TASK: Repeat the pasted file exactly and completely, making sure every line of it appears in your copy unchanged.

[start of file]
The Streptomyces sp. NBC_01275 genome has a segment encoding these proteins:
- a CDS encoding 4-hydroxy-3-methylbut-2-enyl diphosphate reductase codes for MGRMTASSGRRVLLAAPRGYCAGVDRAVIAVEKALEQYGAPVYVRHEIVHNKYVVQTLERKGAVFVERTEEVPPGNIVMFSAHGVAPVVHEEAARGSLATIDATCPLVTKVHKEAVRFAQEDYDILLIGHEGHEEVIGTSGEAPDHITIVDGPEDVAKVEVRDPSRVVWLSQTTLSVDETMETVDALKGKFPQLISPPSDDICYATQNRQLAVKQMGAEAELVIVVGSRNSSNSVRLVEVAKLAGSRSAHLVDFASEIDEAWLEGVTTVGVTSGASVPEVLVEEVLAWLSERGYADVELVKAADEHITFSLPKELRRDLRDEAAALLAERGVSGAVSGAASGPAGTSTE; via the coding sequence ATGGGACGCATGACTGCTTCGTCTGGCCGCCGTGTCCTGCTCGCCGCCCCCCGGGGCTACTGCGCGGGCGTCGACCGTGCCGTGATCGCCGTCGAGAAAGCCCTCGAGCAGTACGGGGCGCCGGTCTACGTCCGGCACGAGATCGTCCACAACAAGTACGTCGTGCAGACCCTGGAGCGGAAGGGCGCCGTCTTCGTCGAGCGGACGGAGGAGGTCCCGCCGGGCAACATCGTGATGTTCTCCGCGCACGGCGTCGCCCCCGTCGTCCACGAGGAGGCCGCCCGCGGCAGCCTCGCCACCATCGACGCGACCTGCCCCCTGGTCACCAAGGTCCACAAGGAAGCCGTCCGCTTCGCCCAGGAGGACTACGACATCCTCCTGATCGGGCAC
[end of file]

The Streptomyces sp. NBC_01275 genome has a segment encoding these proteins:
- a CDS encoding 4-hydroxy-3-methylbut-2-enyl diphosphate reductase codes for MGRMTASSGRRVLLAAPRGYCAGVDRAVIAVEKALEQYGAPVYVRHEIVHNKYVVQTLERKGAVFVERTEEVPPGNIVMFSAHGVAPVVHEEAARGSLATIDATCPLVTKVHKEAVRFAQEDYDILLIGHEGHEEVIGTSGEAPDHITIVDGPEDVAKVEVRDPSRVVWLSQTTLSVDETMETVDALKGKFPQLISPPSDDICYATQNRQLAVKQMGAEAELVIVVGSRNSSNSVRLVEVAKLAGSRSAHLVDFASEIDEAWLEGVTTVGVTSGASVPEVLVEEVLAWLSERGYADVELVKAADEHITFSLPKELRRDLRDEAAALLAERGVSGAVSGAASGPAGTSTE; via the coding sequence ATGGGACGCATGACTGCTTCGTCTGGCCGCCGTGTCCTGCTCGCCGCCCCCCGGGGCTACTGCGCGGGCGTCGACCGTGCCGTGATCGCCGTCGAGAAAGCCCTCGAGCAGTACGGGGCGCCGGTCTACGTCCGGCACGAGATCGTCCACAACAAGTACGTCGTGCAGACCCTGGAGCGGAAGGGCGCCGTCTTCGTCGAGCGGACGGAGGAGGTCCCGCCGGGCAACATCGTGATGTTCTCCGCGCACGGCGTCGCCCCCGTCGTCCACGAGGAGGCCGCCCGCGGCAGCCTCGCCACCATCGACGCGACCTGCCCCCTGGTCACCAAGGTCCACAAGGAAGCCGTCCGCTTCGCCCAGGAGGACTACGACATCCTCCTGATCGGGCAC